Convicted Money Launderer Pleads Guilty to Business Email Compromise Scheme
BOSTON – A Hingham man who was previously convicted of money laundering pleaded guilty today in connection with a business email compromise (BEC) scheme.
Yannick A. Minang, 27, pleaded guilty five counts of wire fraud, one count of unlawful monetary transactions and one count of money laundering conspiracy. U.S. District Court Judge Patti B. Sarris scheduled sentencing for Dec. 16, 2020.
In September 2019, Minang was sentenced to 46 months in prison after pleading guilty to his role in a separate business email compromise (BEC) scheme.
Minang conspired with others to open numerous bank accounts in Massachusetts in the name of sham companies, as part of an apparent BEC scheme. A BEC scheme is a sophisticated scam often targeting businesses involved in wire transfer payments. The fraud is carried out by compromising and/or “spoofing” legitimate business email accounts through social engineering or computer intrusion techniques to cause employees of the victim company (or other individuals involved in legitimate business transactions) to transfer funds to accounts controlled by the scammers.
Through the use of fraudulent invoices and spoofed email accounts, Minang conspired to trick the victims of the scheme into wiring hundreds of thousands of dollars to bank accounts under his control. Minang and his co-conspirators then transferred funds from the accounts to others located overseas.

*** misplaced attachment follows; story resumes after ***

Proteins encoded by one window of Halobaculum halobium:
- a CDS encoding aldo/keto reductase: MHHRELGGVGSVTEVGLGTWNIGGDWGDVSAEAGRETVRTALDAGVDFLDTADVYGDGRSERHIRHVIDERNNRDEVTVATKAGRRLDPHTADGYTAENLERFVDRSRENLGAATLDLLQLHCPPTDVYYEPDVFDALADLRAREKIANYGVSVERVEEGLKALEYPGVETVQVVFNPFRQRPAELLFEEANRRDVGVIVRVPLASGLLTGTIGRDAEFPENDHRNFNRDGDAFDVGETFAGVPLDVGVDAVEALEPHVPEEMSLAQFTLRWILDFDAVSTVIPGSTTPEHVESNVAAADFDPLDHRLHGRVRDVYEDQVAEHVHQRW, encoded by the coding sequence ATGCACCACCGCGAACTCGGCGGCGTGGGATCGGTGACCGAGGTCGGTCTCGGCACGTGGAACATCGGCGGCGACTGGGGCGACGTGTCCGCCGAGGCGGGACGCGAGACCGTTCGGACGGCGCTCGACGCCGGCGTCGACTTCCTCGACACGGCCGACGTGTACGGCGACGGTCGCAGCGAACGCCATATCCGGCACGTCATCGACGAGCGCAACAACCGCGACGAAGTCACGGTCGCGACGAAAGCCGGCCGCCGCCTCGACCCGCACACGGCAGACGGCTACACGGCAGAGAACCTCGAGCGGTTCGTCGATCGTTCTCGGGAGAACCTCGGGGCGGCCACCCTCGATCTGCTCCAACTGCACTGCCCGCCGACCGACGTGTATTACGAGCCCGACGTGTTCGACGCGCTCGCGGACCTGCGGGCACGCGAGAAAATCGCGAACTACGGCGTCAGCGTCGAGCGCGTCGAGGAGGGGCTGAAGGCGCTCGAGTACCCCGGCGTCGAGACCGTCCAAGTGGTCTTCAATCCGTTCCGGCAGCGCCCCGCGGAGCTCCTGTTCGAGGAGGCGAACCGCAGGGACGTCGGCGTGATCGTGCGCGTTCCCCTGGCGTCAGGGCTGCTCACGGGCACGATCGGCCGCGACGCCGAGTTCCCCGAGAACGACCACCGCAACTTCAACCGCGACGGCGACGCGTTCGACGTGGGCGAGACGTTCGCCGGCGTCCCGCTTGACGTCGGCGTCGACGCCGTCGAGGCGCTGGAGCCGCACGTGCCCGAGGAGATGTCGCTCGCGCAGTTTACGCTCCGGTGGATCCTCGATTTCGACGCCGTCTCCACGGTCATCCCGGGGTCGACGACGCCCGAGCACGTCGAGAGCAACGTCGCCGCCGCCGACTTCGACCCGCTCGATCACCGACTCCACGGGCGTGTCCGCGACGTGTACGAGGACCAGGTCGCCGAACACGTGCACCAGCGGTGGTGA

The charge of wire fraud provides for a sentence of up to 20 years in prison, three years of supervised release and a fine of $250,000 or twice the gross grain or loss, whichever is greater. The charge of unlawful monetary transactions provides for a sentence up to 10 years in prison, three years of supervised release and a fine of $250,000 or twice the gross grain or loss, whichever is greater. The charge of money laundering conspiracy provides for a sentence of up to 20 years in prison, three years of supervised release and a fine of $500,000 or twice the amount involved in the transaction, whichever is greater. Sentences are imposed by a federal district court judge based upon the U.S. Sentencing Guidelines and other statutory factors.
United States Attorney Andrew E. Lelling and Joseph R. Bonavolonta, Special Agent in Charge of the Federal Bureau of Investigation, Boston Field Division made the announcement today. Assistant U.S. Attorney William B. Brady of Lelling’s Criminal Division and Jordi de Llano, Deputy Chief of Lelling’s Securities, Financial & Cyber Fraud Unit, are prosecuting the case.